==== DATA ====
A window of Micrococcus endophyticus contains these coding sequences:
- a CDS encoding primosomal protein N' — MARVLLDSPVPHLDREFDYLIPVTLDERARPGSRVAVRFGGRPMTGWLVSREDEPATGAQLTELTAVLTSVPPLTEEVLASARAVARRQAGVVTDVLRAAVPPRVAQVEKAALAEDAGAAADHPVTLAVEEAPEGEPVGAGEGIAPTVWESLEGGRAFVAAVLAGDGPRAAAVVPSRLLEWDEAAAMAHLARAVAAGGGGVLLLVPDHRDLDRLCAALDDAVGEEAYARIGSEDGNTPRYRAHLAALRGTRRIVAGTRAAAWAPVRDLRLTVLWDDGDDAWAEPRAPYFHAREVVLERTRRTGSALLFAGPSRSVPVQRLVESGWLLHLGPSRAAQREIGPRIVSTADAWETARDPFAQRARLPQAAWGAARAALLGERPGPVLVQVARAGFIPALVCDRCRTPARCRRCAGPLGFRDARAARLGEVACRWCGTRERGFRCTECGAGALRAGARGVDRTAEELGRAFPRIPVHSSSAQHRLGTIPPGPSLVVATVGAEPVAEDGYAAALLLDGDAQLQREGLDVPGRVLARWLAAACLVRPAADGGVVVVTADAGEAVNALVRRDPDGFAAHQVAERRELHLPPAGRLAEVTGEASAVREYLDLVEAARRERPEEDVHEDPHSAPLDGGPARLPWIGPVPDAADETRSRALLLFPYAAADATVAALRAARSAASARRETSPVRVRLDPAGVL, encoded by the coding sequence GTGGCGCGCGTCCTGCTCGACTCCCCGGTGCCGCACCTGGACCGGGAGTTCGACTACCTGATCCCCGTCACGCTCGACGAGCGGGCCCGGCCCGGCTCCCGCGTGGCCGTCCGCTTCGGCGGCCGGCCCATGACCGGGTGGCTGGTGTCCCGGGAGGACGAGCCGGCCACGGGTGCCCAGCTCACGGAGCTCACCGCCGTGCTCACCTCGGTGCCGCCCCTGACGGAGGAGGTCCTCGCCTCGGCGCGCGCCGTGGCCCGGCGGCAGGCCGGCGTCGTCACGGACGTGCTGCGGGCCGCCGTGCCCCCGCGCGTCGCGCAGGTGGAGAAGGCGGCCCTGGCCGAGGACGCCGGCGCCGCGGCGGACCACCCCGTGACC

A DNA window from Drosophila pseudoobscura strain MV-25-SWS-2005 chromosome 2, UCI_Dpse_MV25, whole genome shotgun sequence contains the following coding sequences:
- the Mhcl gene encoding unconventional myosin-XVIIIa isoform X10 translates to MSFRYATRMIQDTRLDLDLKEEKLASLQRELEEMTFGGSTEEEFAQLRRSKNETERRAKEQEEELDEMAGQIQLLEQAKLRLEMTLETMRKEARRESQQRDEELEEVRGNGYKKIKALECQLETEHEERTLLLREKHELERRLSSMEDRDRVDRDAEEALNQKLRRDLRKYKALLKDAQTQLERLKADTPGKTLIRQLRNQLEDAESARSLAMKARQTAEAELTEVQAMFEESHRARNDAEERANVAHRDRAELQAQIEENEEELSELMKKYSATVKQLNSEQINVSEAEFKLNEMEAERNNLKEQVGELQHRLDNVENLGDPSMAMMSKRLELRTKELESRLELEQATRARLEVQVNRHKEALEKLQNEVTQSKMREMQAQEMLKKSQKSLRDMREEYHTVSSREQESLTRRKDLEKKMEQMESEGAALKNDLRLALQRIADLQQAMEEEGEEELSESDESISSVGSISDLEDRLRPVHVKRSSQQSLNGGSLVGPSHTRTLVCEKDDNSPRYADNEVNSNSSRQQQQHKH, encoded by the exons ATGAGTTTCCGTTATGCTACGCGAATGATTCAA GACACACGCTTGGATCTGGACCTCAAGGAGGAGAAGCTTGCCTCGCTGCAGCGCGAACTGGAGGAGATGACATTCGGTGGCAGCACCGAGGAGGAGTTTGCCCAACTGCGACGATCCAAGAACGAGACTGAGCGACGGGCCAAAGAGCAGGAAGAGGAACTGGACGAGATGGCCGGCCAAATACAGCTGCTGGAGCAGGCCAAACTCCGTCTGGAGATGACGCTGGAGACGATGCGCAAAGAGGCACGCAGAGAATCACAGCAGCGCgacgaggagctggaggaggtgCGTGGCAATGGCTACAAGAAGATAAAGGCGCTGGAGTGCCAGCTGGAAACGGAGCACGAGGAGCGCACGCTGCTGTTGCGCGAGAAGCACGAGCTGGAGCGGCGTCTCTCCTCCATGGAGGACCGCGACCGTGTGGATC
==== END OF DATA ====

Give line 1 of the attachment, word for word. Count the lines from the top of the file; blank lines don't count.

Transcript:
A window of Micrococcus endophyticus contains these coding sequences: